Leaving the Hall Light On by Madeline Sharples

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“A moving read of tragedy, trying to prevent it, and coping with life after.” – Midwest Book Review

“Brave and Gritty. Innovative. Resourceful. Inspiring.” – Story Circle Book Reviews

“Poetically visceral, emotionally honest. An extraordinary memoir.” – Irvin D. Godofsky, MD

“Moving, intimate and very inspiring.” – Mark Shelmerdine, CEO, Jeffers Press

“A sad but beautifully written book for anyone who has lost someone they love.” – Dina Kucera, author of Everything I Never Wanted to Be

Leaving the Hall Light On: A Mother’s Memoir of Living with Her Son’s Bipolar Disorder and Surviving His Suicide charts the near-destruction of one middle-class family whose son committed suicide after a seven-year struggle with bipolar disorder. Madeline Sharples, author, poet and web journalist, goes deep into her own well of grief to describe her anger, frustration and guilt. She describes many attempts — some successful, some not — to have her son committed to hospital and to keep him on his medication. The book also charts her and her family’s redemption, how she considered suicide herself, and ultimately, her decision live and take care of herself as a woman, wife, mother and writer.

A note from the author: I encourage you to read my book if you have been touched by bipolar disorder or suicide. And even if you have not, my book will inspire you to survive your own tragedies. As author Jessica Bell says: Leaving the Hall Light On is “a remarkable book and it SHOULD be read.”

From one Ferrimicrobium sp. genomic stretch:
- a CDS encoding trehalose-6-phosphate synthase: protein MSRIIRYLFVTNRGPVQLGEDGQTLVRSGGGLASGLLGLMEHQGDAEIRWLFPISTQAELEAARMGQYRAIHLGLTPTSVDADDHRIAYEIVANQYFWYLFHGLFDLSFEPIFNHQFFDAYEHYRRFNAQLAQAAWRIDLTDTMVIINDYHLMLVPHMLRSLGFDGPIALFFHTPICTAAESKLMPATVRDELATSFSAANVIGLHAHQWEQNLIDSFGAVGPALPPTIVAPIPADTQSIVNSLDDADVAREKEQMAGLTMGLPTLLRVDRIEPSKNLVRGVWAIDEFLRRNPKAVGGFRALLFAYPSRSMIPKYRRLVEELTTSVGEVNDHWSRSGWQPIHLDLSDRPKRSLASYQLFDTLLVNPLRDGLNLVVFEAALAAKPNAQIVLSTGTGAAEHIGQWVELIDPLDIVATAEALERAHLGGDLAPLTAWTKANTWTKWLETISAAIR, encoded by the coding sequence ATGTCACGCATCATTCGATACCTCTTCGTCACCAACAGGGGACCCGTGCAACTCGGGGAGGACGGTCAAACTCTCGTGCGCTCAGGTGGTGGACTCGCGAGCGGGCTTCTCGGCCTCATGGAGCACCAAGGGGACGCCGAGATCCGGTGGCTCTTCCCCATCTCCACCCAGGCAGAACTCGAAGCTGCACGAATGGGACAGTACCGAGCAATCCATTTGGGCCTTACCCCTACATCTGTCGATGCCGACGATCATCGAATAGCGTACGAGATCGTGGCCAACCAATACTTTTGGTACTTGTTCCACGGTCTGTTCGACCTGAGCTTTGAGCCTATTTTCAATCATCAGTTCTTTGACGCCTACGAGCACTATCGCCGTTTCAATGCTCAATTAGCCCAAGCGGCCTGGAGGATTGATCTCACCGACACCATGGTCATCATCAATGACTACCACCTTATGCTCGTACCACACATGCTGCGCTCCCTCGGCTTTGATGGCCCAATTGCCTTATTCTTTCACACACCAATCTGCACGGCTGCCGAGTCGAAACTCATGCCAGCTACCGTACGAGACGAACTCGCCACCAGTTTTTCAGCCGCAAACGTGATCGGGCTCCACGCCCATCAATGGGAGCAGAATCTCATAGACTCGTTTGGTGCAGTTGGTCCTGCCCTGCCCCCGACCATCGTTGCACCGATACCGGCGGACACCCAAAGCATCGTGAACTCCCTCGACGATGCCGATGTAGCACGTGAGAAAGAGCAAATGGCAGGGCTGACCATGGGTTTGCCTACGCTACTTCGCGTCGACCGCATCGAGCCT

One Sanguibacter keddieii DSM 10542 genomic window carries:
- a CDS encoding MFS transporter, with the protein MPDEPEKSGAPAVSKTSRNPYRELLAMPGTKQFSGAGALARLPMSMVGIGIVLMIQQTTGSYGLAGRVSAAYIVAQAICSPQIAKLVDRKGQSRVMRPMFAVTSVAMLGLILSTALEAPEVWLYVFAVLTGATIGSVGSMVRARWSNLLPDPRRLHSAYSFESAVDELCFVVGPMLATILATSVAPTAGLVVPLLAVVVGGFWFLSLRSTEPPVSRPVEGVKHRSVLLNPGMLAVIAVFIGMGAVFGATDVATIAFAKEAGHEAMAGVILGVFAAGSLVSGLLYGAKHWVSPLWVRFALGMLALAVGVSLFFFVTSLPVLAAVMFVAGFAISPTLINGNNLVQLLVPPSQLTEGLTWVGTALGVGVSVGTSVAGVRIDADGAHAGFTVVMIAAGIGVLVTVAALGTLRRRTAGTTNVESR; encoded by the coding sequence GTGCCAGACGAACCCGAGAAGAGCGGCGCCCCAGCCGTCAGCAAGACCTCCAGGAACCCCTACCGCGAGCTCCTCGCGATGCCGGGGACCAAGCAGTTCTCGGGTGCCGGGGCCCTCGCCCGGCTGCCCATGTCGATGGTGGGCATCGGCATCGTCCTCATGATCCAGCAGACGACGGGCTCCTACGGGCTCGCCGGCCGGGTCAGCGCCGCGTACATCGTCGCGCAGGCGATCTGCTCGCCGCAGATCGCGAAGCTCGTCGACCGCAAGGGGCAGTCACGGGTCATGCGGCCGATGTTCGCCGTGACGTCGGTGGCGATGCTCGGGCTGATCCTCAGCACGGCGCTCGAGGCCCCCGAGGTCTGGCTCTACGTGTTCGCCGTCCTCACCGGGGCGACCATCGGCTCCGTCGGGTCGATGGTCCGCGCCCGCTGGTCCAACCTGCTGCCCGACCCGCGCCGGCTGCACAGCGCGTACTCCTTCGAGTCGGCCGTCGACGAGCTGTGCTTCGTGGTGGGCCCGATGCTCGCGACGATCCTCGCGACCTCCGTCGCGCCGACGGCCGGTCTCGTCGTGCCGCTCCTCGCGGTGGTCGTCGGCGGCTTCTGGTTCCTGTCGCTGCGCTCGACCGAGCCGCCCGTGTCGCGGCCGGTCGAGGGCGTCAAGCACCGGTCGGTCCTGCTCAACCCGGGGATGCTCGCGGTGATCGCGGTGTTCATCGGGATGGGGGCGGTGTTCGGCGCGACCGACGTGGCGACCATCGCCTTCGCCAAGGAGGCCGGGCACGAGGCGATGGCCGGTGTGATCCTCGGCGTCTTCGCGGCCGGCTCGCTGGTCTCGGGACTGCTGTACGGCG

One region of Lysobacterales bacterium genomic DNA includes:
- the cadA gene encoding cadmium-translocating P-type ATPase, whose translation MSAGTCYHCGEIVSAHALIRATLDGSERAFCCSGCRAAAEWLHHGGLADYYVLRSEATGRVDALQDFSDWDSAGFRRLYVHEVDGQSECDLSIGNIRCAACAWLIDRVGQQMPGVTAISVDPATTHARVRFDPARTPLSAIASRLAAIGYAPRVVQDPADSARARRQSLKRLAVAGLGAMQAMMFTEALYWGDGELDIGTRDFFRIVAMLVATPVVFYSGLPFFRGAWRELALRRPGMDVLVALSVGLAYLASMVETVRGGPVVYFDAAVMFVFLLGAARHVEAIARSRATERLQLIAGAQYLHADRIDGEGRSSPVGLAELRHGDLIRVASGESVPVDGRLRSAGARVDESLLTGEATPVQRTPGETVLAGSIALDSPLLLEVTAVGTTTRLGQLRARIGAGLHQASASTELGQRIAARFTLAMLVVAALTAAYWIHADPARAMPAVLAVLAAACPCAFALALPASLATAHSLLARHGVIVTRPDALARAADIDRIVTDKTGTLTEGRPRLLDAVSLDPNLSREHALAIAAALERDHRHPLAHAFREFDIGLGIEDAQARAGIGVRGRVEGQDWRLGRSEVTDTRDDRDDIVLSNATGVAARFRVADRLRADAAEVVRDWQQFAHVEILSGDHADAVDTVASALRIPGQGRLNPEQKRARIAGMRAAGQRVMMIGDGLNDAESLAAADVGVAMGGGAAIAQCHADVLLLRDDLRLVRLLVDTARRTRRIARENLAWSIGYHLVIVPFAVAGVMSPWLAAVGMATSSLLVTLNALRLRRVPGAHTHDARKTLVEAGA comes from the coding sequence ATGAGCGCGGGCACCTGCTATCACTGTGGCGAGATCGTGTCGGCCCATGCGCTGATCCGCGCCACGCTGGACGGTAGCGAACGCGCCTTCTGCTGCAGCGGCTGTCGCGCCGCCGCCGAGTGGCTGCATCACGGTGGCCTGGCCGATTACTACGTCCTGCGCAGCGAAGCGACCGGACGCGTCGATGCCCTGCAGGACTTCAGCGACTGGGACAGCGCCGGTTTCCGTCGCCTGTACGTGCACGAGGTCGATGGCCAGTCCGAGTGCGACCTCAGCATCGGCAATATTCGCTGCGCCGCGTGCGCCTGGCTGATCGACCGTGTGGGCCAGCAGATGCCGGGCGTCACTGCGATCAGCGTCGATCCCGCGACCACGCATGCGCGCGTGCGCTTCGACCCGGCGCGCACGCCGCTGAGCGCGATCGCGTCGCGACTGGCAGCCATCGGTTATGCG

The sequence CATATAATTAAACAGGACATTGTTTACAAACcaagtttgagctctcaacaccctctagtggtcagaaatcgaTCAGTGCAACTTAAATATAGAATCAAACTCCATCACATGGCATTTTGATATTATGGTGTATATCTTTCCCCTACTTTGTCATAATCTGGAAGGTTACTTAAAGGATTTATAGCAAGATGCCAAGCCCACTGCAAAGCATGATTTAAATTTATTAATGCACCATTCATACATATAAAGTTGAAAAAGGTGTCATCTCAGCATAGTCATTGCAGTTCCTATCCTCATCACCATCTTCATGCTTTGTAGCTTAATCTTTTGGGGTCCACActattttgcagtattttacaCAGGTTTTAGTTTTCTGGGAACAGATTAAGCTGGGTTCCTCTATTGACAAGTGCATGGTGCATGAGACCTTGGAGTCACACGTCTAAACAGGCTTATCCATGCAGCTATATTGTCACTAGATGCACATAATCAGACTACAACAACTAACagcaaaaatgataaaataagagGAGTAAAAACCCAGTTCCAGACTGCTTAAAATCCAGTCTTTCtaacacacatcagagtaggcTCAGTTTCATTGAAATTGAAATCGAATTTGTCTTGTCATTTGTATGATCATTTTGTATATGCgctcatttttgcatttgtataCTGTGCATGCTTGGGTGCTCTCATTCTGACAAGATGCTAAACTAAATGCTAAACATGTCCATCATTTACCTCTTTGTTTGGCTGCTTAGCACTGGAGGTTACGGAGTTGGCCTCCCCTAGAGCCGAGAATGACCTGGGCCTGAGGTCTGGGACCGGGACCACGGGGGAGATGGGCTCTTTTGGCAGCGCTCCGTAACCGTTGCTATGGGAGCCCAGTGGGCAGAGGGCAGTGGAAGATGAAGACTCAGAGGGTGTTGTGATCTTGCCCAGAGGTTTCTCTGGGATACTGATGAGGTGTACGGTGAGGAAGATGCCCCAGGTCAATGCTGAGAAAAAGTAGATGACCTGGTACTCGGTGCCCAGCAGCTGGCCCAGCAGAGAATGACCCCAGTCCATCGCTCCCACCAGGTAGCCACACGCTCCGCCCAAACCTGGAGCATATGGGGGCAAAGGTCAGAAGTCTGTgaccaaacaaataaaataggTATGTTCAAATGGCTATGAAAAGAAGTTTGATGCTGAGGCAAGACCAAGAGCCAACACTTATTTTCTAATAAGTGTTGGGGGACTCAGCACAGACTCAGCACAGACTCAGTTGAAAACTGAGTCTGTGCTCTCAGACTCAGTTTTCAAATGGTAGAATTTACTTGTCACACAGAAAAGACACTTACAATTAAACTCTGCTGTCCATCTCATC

A note from the publisher: I have seen Madeline Sharples read from her memoir and talk about her son’s suicide at multiple events. Afterwards, people always come up to Madeline to tell her “My son killed himself too” or “My husband committed suicide,” etc. Sometimes the people can’t even talk. They are in tears, and they just want to hold Madeline’s hand for a minute or ask for a hug. Clearly, there are a lot of people who have experienced the suicide of a loved one. And clearly, they don’t have many opportunities to share their grief. That’s why they are quick to embrace Madeline when they hear her story. They connect, and they always thank her for sharing her story. I tell you this because I have heard from a small handful of people who believe that Madeline is selfish to focus on her story when the real victim of this tragedy was her son. I find that criticism hypocritical on multiple fronts. Madeline would be the first to agree that the person who suffered most is Paul, her son. There is no question about that. And Madeline honors Paul’s memory by volunteering her time to prevent suicide and erase the stigma of mental illness — and by telling Paul’s story in the first part of the book. But Paul is gone, and the tragedy did not end with his suicide. For survivors, a suicide is only the beginning of suffering. Most people carry that suffering with them for years, rarely talking about it. But Madeline Sharples is willing to talk about what happens after a suicide. For her (and for many others), what happens is a journey deep into one’s self in the hope of maintaining sanity and having some semblance of a life after a loved one commits suicide. To call a journey into the self “selfish” misses the point. If you have experienced the suicide of a loved one, you already know this. If you have not experienced such a tragedy, be thankful, and look at Leaving the Hall Light On as an example of what it takes to enable the “self” to survive a tragedy of that magnitude.
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